Supply Chain Edge Helps a Textile Products Company Improve Transportation Costs During a Time of High-Cost Pressures from Carriers
  • A leading Textile Products Manufacturer sought help in mitigating the effect of current cost-increase pressures from their carrier base, while continuing to maintain their high level of service.

  • SCE analysis identified issues with inconsistencies in current carrier agreements, poor data, and difficulties created by their business policies. 

  • SCE conducted a comprehensive strategic LTL RFP, which resulted in potential cost savings, instead of the increases they were anticipating.

Standard Textile, founded in 1940, is a vertically integrated company that designs, manufactures, and distributes decorative and workwear textiles for healthcare facilities, hospitality, and institutional use. 

Sales and Marketing had set expectations with customers that any order received by 1:00 PM would ship same day, and all orders received after 1:00 PM would ship the following day. Around 70% of the shipped items were class 65, but the remaining 30% were class 250. 

Current LTL carriers were using their own tariffs, although Standard Textile had issued their own Fuel Surcharge scale, which became effective when fuel exceeded $1.10 per mile. Even though there was carrier pricing for comparison in their business system, DC operators would select carriers based on their own criteria. Informal rules were used to decide between LTL and TL or LTL and small parcel, instead of using exact rate calculations.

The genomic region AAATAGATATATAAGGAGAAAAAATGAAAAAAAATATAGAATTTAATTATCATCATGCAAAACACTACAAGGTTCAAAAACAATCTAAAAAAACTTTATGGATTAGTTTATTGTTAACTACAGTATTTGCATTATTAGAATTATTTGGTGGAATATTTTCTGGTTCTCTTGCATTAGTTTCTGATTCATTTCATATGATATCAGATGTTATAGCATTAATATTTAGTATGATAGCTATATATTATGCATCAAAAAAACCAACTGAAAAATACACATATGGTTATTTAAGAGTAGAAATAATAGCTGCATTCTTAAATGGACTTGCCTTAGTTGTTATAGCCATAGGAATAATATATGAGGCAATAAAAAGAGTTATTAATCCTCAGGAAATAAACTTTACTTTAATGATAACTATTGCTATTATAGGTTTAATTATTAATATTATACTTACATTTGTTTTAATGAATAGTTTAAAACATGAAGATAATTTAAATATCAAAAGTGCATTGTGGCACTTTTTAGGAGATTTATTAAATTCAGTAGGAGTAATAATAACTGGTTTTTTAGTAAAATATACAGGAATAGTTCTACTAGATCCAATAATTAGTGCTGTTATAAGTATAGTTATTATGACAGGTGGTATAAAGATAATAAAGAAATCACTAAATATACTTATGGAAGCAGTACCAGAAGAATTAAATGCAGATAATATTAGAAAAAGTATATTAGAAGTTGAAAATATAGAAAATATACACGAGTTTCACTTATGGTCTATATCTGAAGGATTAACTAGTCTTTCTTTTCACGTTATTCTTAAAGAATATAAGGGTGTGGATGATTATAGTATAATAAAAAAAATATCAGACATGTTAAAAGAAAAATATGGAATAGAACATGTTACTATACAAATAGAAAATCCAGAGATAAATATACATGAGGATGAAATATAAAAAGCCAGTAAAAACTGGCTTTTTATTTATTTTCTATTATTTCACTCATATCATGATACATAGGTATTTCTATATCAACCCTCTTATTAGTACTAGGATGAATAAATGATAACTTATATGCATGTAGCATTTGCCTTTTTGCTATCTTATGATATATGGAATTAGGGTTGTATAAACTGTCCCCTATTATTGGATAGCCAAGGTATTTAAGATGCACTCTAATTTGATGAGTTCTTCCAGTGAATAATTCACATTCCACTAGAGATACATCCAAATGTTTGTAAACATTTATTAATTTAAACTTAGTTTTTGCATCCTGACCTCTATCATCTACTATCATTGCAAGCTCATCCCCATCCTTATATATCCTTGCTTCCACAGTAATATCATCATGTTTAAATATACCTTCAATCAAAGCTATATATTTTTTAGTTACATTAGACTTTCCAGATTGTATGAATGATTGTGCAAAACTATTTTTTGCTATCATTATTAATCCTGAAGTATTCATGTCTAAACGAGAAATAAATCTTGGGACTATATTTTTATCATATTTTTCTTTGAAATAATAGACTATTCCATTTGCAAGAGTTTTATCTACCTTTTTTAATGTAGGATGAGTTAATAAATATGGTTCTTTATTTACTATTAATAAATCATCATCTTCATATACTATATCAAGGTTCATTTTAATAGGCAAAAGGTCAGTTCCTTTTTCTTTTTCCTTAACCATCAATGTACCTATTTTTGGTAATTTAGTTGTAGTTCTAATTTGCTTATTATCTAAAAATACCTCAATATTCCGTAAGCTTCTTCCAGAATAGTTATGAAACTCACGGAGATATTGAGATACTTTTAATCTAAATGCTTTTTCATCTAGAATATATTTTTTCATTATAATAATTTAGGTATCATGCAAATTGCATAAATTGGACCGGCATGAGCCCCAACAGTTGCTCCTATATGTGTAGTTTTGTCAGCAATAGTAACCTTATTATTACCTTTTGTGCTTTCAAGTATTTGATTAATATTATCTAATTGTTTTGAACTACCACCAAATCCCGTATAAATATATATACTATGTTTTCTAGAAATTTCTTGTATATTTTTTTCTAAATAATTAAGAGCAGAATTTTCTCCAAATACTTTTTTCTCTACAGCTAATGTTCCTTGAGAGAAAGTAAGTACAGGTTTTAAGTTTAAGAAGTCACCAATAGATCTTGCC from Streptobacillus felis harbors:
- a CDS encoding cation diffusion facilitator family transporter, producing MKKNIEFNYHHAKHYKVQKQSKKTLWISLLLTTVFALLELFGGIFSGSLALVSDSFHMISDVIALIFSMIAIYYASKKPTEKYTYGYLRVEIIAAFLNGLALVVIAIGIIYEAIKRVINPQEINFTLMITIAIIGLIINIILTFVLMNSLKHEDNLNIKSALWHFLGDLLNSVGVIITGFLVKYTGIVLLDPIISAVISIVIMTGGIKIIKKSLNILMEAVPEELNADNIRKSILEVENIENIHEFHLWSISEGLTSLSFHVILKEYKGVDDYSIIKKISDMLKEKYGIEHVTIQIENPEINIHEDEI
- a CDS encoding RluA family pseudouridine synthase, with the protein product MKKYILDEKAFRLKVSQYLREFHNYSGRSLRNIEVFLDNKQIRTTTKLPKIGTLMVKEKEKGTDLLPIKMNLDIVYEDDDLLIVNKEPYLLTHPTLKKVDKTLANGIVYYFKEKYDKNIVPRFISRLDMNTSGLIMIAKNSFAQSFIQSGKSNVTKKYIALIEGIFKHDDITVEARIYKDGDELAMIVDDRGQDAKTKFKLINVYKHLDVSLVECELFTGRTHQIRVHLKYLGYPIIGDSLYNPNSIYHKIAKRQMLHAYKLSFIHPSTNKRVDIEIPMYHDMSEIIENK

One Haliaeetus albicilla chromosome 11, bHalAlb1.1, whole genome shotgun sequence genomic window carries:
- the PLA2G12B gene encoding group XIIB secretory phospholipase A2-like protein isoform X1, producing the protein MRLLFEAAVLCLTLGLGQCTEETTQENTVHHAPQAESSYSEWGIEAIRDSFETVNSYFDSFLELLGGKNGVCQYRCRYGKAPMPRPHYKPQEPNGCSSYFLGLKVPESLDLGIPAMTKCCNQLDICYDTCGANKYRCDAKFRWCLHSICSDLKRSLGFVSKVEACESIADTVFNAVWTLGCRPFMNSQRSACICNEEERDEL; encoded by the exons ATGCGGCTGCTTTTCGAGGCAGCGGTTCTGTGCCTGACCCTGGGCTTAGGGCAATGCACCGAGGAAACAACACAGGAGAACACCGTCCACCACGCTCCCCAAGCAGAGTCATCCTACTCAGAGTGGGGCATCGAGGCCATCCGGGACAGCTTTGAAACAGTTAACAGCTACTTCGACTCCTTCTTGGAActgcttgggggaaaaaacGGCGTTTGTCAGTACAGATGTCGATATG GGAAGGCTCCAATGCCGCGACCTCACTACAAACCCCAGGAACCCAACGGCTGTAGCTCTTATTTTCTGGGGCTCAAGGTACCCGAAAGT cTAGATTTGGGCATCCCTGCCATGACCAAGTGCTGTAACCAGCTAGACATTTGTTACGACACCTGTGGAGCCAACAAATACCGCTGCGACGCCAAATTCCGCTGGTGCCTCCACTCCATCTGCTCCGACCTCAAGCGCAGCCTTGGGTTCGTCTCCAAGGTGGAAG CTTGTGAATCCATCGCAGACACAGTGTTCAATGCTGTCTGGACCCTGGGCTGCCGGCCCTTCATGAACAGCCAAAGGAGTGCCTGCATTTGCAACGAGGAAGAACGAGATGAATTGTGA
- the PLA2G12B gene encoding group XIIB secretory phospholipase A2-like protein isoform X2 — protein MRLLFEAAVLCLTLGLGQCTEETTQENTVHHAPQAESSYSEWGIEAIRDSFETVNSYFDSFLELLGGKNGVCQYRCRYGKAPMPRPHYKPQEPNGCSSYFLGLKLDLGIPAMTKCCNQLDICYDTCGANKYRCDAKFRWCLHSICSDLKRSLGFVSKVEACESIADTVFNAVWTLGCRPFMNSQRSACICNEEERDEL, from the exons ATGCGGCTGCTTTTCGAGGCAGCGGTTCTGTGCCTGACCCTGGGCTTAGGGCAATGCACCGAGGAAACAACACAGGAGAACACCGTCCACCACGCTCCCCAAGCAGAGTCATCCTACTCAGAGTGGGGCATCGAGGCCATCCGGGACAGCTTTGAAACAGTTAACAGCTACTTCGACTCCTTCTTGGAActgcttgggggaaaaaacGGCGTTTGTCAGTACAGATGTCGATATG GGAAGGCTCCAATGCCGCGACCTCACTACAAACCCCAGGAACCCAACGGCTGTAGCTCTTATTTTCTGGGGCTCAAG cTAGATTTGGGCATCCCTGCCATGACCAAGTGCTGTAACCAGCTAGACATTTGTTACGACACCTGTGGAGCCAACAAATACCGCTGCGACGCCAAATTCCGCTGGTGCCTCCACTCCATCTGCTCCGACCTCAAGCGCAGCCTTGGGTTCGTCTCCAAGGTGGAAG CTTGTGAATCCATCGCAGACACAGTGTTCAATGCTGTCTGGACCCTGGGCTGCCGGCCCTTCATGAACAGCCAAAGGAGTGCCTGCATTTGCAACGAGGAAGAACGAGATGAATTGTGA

These aforementioned issues were being exacerbated by the current state of the transportation industry, which included Electronic Logging Device (ELD) mandate, driver shortage, capacity shortage, and rate increase pressures. 

SCE outlined the areas in which Standard Textile could make changes to transform themselves into a "Carrier of Choice", which would help the carriers justify keeping rates competitive while also avoiding detention charges, where were not uncommon. 

Additional cost savings were demonstrated, including outsourcing of the freight audit and payment function, and treating the transportation operation as a profit center. 

SCE selected a mix of LTL carriers to participate in a comprehensive RFP. These carriers comprised a selection of national and regional carriers that could service the DC's and the customer base effectively. Based on the results of the RFP, carriers were assigned lanes in the regions where they could best serve Standard Textile. SCE constructed a carrier routing guide to be used for optimum carrier selections. 

The resulting mix of carriers and pricing structures presented Standard Textile with at least a 5% cost improvement in an industry environment in which prices were increasing by double digit percentages. 

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